By Lauren Steele
Although you have certainly heard of hepatitis, do you actually know what it is? According to the World Health Organization, hepatitis is an inflammation of the liver. In fact, that’s what the word translates to. The word is derived from the Greek hêpar, meaning "liver"—and -itis, meaning "inflammation."
And although it is a condition all its own, hepatitis can progress to other complications and illnesses without appropriate health care, such as fibrosis (scarring), cirrhosis, liver failure, and liver cancer.
Hepatitis can be caused by five different viruses, but there are three other forms of hepatitis that are not caused by infection. In total, there are eight main types of hepatitis:
Nonalcoholic fatty liver disease
Each of these forms of hepatitis have their own cause, routes of transmission, and treatment.
“Hepatitis A, B, C, D, and E are caused by different viruses,” explains Steven-Huy B. Han, MD, the program director of the Advanced Transplant Hepatology Fellowship at the David Geffen School of Medicine at UCLA. “Alcoholic hepatitis is liver inflammation caused by excessive alcohol consumption. Autoimmune hepatitis is liver inflammation caused by the person's own immune system attacking the liver because it does not recognize the liver as being part of the person.”
“Twenty-five to 30% of the adult population in the U.S. has nonalcoholic fatty liver disease,” says Juan Gallegos-Orozco, MD, the medical director for Hepatology and Liver Transplant at the University of Utah School of Medicine. “And 20% of those people have nonalcoholic steatohepatitis—another form of hepatitis. This is a chronic liver disease that leads to cirrhosis and liver cancer, and we must be aware of it.”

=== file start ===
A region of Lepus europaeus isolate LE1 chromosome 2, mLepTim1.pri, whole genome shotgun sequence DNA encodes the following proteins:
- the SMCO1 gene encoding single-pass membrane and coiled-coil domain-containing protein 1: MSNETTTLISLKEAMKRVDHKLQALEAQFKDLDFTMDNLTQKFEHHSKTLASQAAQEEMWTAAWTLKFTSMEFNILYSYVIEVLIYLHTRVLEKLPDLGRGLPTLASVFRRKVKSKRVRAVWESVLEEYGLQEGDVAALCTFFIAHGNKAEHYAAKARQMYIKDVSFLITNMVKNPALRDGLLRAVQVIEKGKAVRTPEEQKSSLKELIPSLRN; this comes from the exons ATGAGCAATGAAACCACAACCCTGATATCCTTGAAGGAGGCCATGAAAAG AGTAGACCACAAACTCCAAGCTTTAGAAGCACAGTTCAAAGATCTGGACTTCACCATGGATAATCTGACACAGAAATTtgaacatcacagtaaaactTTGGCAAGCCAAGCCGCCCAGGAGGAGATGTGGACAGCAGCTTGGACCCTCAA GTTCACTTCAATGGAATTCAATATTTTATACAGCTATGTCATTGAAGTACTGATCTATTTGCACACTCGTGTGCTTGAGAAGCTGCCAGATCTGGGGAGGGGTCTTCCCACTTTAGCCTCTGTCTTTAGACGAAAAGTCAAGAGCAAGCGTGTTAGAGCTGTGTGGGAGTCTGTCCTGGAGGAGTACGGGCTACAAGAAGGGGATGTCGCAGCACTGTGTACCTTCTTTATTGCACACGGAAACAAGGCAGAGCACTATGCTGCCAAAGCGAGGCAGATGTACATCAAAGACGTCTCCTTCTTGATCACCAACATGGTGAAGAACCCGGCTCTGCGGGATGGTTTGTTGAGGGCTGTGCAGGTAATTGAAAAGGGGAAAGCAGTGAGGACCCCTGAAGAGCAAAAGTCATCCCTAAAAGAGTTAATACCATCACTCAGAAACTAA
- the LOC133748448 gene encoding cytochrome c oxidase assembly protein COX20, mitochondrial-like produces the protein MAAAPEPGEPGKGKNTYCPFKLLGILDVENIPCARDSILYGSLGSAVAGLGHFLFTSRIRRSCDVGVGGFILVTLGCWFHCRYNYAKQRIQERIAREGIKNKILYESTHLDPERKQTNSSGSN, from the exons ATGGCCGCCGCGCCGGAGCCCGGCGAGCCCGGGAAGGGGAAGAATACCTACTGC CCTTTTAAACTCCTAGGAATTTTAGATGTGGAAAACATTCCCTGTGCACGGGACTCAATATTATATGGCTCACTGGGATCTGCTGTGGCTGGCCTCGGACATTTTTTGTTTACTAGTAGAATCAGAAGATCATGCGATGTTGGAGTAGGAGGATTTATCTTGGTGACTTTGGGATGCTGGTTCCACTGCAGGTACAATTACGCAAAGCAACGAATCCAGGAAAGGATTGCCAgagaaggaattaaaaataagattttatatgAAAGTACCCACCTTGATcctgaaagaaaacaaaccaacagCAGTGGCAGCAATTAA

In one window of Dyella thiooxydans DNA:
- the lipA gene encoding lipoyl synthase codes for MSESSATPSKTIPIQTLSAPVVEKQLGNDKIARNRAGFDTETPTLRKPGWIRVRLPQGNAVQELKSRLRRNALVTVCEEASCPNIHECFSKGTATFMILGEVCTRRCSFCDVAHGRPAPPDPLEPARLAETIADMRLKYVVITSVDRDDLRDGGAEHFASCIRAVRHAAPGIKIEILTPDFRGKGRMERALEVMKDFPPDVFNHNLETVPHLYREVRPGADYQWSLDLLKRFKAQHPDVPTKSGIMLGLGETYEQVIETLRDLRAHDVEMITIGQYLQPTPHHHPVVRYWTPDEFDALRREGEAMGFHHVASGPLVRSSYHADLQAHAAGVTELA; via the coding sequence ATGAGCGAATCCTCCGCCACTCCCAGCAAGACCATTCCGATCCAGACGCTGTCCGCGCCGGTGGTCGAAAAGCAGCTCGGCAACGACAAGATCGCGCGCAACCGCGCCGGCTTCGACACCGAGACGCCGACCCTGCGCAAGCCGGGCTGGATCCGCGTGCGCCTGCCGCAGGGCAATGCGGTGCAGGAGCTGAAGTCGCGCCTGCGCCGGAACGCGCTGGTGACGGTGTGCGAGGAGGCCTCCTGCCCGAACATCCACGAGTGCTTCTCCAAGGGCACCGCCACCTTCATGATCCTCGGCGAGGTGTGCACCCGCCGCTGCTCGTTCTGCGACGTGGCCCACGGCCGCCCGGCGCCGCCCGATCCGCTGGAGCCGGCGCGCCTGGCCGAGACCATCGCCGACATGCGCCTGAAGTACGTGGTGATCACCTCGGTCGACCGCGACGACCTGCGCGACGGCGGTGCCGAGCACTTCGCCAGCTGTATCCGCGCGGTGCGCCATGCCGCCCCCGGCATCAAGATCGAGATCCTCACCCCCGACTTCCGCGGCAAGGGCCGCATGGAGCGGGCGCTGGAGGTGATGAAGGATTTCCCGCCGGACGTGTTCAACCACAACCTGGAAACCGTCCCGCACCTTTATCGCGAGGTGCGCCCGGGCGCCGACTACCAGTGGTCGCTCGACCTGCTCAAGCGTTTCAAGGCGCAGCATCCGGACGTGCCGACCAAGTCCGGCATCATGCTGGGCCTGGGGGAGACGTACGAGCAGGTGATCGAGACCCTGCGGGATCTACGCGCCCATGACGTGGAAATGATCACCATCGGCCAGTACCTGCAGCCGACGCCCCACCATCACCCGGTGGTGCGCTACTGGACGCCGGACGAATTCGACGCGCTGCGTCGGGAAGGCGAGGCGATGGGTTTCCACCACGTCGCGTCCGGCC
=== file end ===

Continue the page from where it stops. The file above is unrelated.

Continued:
According to Mayo Clinic, the cause of non-alcoholic fatty liver disease (NAFLD) is unknown, but risk factors include obesity, gastric bypass surgery, high cholesterol, and Type 2 diabetes. Every year, more than 3 million Americans are diagnosed with NAFLD.
While alcoholic, nonalcoholic, and autoimmune hepatitis are not transmittable, viral hepatitis are transmitted and contracted in several different ways.
“Hepatitis A is transmitted through close person-to-person contact with an infected person, sexual contact with an infected person, and/or ingesting contaminated food or water,” Dr. Gallegos-Orozco says. “Hepatitis B and C transmit through sexual intercourse and sharing contaminated needles. These both can cause acute or chronic infection and can lead to cirrhosis and liver cancer.”
Dr. Gallegos-Orozco also explains that hepatitis D is very uncommon and only occurs in those who are already infected with chronic hepatitis B.
Hepatitis E is similar to hepatitis A and is passed through contaminated foods—especially undercooked venison and pork. “Hepatitis E is not as common in the US as other forms, but is more common in developing countries and fairly common in Europe,” Dr. Gallegos-Orozco says.
Hepatitis transmission is the same for men and women. Though men who have sex with men may be at higher risk of contracting heptatis A, B, and C, according to the Centers for Disease Control and Prevention (CDC).
In fact, the prevalence rates for hepatitis A, B, C, D, and E vary from country to country. For example, hepatitis B is most prevalent in Asia and Africa, reaching rates ranging from 10% to as high as 20% in different studies.